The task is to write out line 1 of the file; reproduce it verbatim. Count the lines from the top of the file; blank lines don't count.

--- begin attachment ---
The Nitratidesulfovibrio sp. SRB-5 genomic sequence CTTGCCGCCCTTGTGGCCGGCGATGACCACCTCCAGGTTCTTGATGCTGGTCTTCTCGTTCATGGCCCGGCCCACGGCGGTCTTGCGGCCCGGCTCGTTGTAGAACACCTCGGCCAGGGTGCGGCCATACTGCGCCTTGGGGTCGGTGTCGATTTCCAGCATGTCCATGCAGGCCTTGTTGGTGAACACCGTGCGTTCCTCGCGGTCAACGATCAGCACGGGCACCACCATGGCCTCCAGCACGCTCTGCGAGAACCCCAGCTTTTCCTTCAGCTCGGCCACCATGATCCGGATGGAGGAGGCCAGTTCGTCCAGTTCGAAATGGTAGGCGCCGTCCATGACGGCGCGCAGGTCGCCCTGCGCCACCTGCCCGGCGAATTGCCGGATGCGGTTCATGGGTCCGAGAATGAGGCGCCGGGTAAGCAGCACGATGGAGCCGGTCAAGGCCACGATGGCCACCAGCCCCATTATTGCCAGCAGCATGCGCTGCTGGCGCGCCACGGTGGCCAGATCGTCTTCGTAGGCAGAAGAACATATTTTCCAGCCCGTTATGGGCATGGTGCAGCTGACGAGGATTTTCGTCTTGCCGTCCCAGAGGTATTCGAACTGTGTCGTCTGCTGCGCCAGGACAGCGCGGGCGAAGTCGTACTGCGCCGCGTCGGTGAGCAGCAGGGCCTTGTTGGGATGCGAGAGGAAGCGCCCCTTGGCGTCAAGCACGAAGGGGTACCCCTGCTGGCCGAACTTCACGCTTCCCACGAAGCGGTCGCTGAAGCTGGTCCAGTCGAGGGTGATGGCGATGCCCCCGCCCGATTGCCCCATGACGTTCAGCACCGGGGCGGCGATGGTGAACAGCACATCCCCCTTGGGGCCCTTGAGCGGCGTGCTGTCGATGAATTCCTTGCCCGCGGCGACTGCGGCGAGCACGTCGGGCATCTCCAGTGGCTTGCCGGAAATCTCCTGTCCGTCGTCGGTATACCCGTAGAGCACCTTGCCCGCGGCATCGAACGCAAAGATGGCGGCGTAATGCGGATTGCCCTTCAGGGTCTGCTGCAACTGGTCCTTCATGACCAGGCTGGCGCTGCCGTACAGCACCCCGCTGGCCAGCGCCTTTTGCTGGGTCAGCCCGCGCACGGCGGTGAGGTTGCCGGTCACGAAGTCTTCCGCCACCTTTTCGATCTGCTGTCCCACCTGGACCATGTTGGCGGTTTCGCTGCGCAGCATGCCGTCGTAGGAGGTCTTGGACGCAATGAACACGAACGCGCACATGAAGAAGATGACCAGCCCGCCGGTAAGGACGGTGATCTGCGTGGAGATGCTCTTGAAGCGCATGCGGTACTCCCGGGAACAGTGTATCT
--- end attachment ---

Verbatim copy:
The Nitratidesulfovibrio sp. SRB-5 genomic sequence CTTGCCGCCCTTGTGGCCGGCGATGACCACCTCCAGGTTCTTGATGCTGGTCTTCTCGTTCATGGCCCGGCCCACGGCGGTCTTGCGGCCCGGCTCGTTGTAGAACACCTCGGCCAGGGTGCGGCCATACTGCGCCTTGGGGTCGGTGTCGATTTCCAGCATGTCCATGCAGGCCTTGTTGGTGAACACCGTGCGTTCCTCGCGGTCAACGATCAGCACGGGCACCACCATGGCCTCCAGCACGCTCTGCGAGAACCCCAGCTTTTCCTTCAGCTCGGCCACCATGATCCGGATGGAGGAGGCCAGTTCGTCCAGTTCGAAATGGTAGGCGCCGTCCATGACGGCGCGCAGGTCGCCCTGCGCCACCTGCCCGGCGAATTGCCGGATGCGGTTCATGGGTCCGAGAATGAGGCGCCGGGTAAGCAGCACGATGGAGCCGGTCAAGGCCACGATGGCCACCAGCCCCATTATTGCCAGCAGCATGCGCTGCTGGCGCGCCACGGTGGCCAGATCGTCTTCGTAGGCAGAAGAACATATTTTCCAGCCCGTTATGGGCATGGTGCAGCTGACGAGGATTTTCGTCTTGCCGTCCCAGAGGTATTCGAACTGTGTCGTCTGCTGCGCCAGGACAGCGCGGGCGAAGTCGTACTGCGCCGCGTCGGTGAGCAGCAGGGCCTTGTTGGGATGCGAGAGGAAGCGCCCCTTGGCGTCAAGCACGAAGGGGTACCCCTGCTGGCCGAACTTCACGCTTCCCACGAAGCGGTCGCTGAAGCTGGTCCAGTCGAGGGTGATGGCGATGCCCCCGCCCGATTGCCCCATGACGTTCAGCACCGGGGCGGCGATGGTGAACAGCACATCCCCCTTGGGGCCCTTGAGCGGCGTGCTGTCGATGAATTCCTTGCCCGCGGCGACTGCGGCGAGCACGTCGGGCATCTCCAGTGGCTTGCCGGAAATCTCCTGTCCGTCGTCGGTATACCCGTAGAGCACCTTGCCCGCGGCATCGAACGCAAAGATGGCGGCGTAATGCGGATTGCCCTTCAGGGTCTGCTGCAACTGGTCCTTCATGACCAGGCTGGCGCTGCCGTACAGCACCCCGCTGGCCAGCGCCTTTTGCTGGGTCAGCCCGCGCACGGCGGTGAGGTTGCCGGTCACGAAGTCTTCCGCCACCTTTTCGATCTGCTGTCCCACCTGGACCATGTTGGCGGTTTCGCTGCGCAGCATGCCGTCGTAGGAGGTCTTGGACGCAATGAACACGAACGCGCACATGAAGAAGATGACCAGCCCGCCGGTAAGGACGGTGATCTGCGTGGAGATGCTCTTGAAGCGCATGCGGTACTCCCGGGAACAGTGTATCT